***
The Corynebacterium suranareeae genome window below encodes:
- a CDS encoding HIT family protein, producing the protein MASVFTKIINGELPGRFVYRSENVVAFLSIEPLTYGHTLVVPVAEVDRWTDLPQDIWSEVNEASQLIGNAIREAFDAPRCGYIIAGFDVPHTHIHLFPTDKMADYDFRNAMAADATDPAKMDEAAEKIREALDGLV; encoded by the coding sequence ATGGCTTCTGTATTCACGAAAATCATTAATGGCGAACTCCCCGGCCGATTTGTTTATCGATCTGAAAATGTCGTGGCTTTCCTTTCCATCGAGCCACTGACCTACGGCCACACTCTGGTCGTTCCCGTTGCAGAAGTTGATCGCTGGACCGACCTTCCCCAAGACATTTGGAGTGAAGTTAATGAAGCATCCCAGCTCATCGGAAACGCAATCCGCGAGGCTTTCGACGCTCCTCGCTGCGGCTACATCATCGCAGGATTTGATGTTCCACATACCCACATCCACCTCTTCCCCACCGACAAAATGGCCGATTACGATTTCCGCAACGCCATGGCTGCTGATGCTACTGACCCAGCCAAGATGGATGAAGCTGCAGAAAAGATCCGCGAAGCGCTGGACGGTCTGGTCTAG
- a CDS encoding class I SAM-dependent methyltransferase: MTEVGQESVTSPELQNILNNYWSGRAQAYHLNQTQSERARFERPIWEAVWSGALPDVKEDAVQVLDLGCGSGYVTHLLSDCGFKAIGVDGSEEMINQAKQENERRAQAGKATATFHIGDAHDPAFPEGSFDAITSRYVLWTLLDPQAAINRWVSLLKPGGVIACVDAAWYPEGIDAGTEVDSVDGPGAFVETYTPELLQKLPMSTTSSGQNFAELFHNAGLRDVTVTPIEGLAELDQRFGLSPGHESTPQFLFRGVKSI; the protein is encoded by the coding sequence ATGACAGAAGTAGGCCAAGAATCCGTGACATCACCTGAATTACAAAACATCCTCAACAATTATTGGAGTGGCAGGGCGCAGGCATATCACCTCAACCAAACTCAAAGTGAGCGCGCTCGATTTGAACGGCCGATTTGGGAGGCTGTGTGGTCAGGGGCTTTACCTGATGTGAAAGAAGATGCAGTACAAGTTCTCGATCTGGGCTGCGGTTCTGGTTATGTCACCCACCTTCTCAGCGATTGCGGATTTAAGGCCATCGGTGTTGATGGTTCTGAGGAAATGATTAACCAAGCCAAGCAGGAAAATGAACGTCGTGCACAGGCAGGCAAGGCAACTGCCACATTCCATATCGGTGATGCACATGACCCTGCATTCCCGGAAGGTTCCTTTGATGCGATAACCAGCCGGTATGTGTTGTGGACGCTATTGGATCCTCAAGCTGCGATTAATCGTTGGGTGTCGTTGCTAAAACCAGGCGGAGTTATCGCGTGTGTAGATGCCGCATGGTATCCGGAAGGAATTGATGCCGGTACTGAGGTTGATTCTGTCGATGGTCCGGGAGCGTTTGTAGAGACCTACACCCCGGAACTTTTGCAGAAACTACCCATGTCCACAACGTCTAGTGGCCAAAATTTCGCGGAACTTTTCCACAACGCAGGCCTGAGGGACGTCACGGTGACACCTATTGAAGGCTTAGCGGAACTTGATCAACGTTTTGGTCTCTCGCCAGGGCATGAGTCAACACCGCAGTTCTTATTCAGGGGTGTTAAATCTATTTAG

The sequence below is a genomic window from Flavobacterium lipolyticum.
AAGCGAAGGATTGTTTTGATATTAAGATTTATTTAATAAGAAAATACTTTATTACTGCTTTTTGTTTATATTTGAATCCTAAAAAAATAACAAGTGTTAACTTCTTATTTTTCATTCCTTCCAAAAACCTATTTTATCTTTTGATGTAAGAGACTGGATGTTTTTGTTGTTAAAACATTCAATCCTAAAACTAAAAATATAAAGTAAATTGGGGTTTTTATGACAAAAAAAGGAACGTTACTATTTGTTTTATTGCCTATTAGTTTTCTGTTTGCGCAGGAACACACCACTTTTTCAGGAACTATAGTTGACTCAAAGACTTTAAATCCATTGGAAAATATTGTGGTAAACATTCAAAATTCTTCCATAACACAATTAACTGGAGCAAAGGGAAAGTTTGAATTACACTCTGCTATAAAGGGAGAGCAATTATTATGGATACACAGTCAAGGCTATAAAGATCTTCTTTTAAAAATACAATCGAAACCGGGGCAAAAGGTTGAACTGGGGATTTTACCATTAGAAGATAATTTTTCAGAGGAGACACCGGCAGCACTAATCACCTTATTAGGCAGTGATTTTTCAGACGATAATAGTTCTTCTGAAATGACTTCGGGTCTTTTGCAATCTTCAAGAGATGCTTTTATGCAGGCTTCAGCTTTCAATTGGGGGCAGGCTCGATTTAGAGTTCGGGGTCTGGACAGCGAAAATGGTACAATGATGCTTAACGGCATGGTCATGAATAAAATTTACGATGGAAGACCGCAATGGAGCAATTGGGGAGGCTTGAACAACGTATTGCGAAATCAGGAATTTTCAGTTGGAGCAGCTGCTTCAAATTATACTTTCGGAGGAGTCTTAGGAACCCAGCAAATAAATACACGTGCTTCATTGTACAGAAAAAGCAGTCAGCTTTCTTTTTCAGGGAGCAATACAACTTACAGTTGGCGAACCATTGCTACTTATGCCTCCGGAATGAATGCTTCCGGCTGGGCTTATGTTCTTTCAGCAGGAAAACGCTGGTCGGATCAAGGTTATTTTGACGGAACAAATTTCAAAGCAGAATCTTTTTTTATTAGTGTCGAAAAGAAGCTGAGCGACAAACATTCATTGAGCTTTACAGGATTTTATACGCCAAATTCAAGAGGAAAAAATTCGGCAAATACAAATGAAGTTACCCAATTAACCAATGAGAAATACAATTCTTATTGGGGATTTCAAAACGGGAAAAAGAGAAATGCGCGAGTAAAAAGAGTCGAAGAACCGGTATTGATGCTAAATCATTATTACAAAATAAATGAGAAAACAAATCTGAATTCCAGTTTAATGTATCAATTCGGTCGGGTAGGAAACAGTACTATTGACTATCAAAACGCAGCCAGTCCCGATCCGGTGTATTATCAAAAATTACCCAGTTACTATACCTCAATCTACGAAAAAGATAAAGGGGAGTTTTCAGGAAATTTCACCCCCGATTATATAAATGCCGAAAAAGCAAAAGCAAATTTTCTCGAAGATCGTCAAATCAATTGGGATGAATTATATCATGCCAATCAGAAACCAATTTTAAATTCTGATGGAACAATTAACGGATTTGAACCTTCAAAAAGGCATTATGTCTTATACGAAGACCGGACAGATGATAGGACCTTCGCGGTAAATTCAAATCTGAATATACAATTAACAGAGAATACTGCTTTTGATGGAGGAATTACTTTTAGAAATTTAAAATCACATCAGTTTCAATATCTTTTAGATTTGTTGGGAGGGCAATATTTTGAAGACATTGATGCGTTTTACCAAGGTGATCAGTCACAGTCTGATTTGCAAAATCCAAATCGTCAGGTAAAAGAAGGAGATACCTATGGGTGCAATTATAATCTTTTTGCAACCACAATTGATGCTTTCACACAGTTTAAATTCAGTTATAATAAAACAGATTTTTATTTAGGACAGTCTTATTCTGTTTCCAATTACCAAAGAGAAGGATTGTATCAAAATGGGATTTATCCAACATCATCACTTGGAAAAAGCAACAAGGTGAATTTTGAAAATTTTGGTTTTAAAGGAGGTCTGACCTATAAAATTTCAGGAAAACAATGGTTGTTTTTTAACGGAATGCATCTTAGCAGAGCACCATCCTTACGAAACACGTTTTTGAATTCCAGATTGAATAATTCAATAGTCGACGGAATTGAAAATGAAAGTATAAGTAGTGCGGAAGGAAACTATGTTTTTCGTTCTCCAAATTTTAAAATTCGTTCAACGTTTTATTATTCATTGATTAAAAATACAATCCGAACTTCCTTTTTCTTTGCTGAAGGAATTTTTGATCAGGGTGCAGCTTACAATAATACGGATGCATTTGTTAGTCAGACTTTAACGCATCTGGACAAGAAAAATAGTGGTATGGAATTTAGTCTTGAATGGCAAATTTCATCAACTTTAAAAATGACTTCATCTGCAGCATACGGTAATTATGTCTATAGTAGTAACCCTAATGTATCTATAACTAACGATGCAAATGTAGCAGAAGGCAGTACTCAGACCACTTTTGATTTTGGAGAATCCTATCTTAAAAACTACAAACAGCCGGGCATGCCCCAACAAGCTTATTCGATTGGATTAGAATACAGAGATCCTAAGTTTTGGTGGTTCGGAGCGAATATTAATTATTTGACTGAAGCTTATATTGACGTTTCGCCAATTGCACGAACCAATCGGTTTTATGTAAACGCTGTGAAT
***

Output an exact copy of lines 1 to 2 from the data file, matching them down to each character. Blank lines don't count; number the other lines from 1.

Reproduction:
The Corynebacterium suranareeae genome window below encodes:
- a CDS encoding HIT family protein, producing the protein MASVFTKIINGELPGRFVYRSENVVAFLSIEPLTYGHTLVVPVAEVDRWTDLPQDIWSEVNEASQLIGNAIREAFDAPRCGYIIAGFDVPHTHIHLFPTDKMADYDFRNAMAADATDPAKMDEAAEKIREALDGLV; encoded by the coding sequence ATGGCTTCTGTATTCACGAAAATCATTAATGGCGAACTCCCCGGCCGATTTGTTTATCGATCTGAAAATGTCGTGGCTTTCCTTTCCATCGAGCCACTGACCTACGGCCACACTCTGGTCGTTCCCGTTGCAGAAGTTGATCGCTGGACCGACCTTCCCCAAGACATTTGGAGTGAAGTTAATGAAGCATCCCAGCTCATCGGAAACGCAATCCGCGAGGCTTTCGACGCTCCTCGCTGCGGCTACATCATCGCAGGATTTGATGTTCCACATACCCACATCCACCTCTTCCCCACCGACAAAATGGCCGATTACGATTTCCGCAACGCCATGGCTGCTGATGCTACTGACCCAGCCAAGATGGATGAAGCTGCAGAAAAGATCCGCGAAGCGCTGGACGGTCTGGTCTAG